What Did the Fed Know in the Great Recession?

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Federal Reserve officials pride themselves on making data-dependent decisions using the most up-to-date information on the state of the economy. Fed Chair Jerome Powell says that the Fed “has gone to great lengths to collect and rigorously analyze the best information to make sound decisions for the public we serve.”

Sound monetary policy decisions, however, require not only recent data on the economy but also predictions about its future direction. As Milton Friedman described, monetary policy works in “long and variable” lags, often of a year or more. To manage the money supply effectively, the Federal Open Market Committee (FOMC) must have accurate predictions of the economy in order to make informed policy decisions.

Let’s look at the Fed’s economic forecasts during the Great Recession of 2007-2009 and consider how they might have affected its monetary policy decisions.

Before the recession

Most research prior to the Great Recession found the Fed’s forecasts to be quite accurate. Research by Christina and David Romer, for example, found that forecasts by the Federal Reserve Board (FRB) staff’s economic models outperformed private forecasts and were even better than projections by the individual FOMC members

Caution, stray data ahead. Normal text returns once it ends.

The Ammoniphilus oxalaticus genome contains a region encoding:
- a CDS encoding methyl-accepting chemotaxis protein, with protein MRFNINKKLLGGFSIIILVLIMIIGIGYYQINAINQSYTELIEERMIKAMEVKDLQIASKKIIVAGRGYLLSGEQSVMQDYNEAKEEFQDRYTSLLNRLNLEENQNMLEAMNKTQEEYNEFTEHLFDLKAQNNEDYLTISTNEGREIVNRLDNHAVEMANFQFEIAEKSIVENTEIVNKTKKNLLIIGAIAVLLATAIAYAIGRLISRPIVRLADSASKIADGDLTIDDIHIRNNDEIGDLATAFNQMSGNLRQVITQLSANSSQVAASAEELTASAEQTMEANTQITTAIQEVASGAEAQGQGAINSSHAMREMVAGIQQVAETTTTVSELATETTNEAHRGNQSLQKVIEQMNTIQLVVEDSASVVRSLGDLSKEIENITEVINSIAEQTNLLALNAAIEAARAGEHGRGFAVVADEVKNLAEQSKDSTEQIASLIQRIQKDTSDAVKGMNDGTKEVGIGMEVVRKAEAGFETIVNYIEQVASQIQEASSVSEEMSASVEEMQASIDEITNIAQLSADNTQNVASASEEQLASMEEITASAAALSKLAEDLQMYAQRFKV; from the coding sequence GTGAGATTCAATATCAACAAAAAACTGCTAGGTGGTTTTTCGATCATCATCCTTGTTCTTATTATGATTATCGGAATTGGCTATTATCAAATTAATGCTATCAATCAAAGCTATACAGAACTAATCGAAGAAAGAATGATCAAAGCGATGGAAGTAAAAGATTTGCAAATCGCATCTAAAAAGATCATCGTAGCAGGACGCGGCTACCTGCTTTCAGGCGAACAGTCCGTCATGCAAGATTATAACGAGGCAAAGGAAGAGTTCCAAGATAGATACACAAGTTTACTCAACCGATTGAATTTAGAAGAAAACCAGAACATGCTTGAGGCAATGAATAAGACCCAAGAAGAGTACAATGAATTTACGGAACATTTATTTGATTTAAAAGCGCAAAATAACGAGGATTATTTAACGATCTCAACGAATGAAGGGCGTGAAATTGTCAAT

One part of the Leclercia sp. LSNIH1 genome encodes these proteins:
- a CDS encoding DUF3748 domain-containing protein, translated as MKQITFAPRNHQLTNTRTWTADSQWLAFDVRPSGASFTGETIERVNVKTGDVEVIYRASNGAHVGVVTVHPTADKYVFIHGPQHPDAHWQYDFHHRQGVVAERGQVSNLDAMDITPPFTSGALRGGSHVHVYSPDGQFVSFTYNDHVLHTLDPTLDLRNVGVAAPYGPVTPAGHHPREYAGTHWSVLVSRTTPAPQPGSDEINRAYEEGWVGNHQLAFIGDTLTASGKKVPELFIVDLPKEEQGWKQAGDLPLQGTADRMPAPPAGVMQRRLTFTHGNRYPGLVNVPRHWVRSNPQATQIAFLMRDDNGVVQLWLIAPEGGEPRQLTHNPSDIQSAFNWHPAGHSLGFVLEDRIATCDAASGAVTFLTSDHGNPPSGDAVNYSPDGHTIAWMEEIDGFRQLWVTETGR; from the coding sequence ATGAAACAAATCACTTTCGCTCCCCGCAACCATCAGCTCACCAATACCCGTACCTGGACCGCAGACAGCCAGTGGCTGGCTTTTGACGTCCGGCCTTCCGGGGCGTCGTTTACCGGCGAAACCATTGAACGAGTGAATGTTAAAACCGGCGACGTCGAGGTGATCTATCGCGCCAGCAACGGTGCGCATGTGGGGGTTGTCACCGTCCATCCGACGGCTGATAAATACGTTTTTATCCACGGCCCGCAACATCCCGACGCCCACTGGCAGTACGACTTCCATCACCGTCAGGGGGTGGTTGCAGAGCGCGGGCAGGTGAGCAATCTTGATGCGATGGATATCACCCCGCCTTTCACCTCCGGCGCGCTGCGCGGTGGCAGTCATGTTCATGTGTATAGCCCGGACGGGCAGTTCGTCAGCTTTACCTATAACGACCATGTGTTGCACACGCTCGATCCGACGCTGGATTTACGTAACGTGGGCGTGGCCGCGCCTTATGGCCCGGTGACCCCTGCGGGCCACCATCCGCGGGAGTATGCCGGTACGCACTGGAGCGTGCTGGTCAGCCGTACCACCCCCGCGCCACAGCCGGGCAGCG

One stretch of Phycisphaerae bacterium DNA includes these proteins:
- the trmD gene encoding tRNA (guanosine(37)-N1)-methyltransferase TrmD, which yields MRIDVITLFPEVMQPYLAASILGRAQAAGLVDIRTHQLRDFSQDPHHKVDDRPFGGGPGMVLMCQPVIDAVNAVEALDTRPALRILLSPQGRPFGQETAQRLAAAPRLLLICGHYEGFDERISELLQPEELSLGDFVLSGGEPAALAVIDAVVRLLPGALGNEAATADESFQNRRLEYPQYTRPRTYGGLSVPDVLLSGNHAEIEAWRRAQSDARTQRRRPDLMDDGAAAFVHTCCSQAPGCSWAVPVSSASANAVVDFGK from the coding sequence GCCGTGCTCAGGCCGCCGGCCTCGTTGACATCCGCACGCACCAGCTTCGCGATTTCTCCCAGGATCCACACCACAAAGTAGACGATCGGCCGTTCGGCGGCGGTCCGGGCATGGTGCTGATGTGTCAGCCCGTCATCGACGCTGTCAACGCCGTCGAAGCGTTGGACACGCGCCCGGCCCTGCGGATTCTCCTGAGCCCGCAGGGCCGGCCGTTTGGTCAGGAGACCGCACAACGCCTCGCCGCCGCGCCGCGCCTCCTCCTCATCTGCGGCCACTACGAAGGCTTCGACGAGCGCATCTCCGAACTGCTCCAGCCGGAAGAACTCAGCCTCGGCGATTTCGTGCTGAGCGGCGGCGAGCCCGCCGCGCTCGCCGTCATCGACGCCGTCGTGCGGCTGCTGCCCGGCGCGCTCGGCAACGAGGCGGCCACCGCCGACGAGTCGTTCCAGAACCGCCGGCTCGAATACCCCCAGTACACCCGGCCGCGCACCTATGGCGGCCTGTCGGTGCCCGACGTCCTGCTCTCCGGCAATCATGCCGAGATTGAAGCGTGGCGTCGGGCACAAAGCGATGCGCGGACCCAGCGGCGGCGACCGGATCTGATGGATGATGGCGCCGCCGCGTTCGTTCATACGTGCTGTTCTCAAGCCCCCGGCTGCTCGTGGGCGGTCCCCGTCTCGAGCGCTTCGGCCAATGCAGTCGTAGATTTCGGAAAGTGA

However, recent research including the time period of the Great Recession finds much different results. Figure 1 shows the FRB staff’s forecast of GDP growth as of October 2007, just prior to the start of the recession. The black line is the base-case forecast of the four-quarter percentage change in real GDP growth. The colored lines represent alternative scenarios based on different assumptions. The dark and light gray areas respectively represent the 70 percent and 90 percent confidence intervals.